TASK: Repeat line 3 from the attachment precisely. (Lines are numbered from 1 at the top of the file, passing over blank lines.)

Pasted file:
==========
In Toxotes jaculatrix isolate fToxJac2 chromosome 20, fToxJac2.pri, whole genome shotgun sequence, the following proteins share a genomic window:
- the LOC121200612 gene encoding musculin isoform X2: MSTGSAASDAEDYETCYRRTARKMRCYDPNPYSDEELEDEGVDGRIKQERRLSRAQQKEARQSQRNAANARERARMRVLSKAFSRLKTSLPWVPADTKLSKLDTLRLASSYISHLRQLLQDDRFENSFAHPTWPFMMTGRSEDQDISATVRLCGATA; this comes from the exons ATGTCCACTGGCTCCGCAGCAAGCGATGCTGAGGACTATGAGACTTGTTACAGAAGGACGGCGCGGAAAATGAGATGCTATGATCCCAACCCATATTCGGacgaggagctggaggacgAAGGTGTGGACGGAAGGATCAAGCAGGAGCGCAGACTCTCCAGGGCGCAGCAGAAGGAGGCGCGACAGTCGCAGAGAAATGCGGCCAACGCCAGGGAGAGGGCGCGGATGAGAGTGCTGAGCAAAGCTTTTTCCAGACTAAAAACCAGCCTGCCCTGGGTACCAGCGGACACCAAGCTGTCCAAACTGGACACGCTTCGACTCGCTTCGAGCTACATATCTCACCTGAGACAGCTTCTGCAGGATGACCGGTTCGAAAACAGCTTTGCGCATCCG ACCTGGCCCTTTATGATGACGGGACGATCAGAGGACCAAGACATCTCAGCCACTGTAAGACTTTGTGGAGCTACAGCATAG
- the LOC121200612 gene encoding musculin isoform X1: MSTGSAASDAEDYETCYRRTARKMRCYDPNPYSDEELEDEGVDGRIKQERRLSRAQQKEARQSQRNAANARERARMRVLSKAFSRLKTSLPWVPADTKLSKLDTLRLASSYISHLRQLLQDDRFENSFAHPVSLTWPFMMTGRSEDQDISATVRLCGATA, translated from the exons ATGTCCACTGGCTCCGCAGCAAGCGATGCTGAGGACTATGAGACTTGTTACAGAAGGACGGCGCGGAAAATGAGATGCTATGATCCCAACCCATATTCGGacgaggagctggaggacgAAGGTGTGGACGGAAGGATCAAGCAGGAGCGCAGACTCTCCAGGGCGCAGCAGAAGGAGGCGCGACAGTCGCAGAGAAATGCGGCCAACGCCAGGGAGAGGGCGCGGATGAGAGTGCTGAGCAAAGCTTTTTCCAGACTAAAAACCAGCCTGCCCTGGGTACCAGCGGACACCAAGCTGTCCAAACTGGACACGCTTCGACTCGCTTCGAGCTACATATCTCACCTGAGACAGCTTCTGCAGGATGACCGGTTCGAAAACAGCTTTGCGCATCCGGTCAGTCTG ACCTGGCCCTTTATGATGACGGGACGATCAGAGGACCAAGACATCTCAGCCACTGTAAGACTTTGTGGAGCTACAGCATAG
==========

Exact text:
- the LOC121200612 gene encoding musculin isoform X1: MSTGSAASDAEDYETCYRRTARKMRCYDPNPYSDEELEDEGVDGRIKQERRLSRAQQKEARQSQRNAANARERARMRVLSKAFSRLKTSLPWVPADTKLSKLDTLRLASSYISHLRQLLQDDRFENSFAHPVSLTWPFMMTGRSEDQDISATVRLCGATA, translated from the exons ATGTCCACTGGCTCCGCAGCAAGCGATGCTGAGGACTATGAGACTTGTTACAGAAGGACGGCGCGGAAAATGAGATGCTATGATCCCAACCCATATTCGGacgaggagctggaggacgAAGGTGTGGACGGAAGGATCAAGCAGGAGCGCAGACTCTCCAGGGCGCAGCAGAAGGAGGCGCGACAGTCGCAGAGAAATGCGGCCAACGCCAGGGAGAGGGCGCGGATGAGAGTGCTGAGCAAAGCTTTTTCCAGACTAAAAACCAGCCTGCCCTGGGTACCAGCGGACACCAAGCTGTCCAAACTGGACACGCTTCGACTCGCTTCGAGCTACATATCTCACCTGAGACAGCTTCTGCAGGATGACCGGTTCGAAAACAGCTTTGCGCATCCGGTCAGTCTG ACCTGGCCCTTTATGATGACGGGACGATCAGAGGACCAAGACATCTCAGCCACTGTAAGACTTTGTGGAGCTACAGCATAG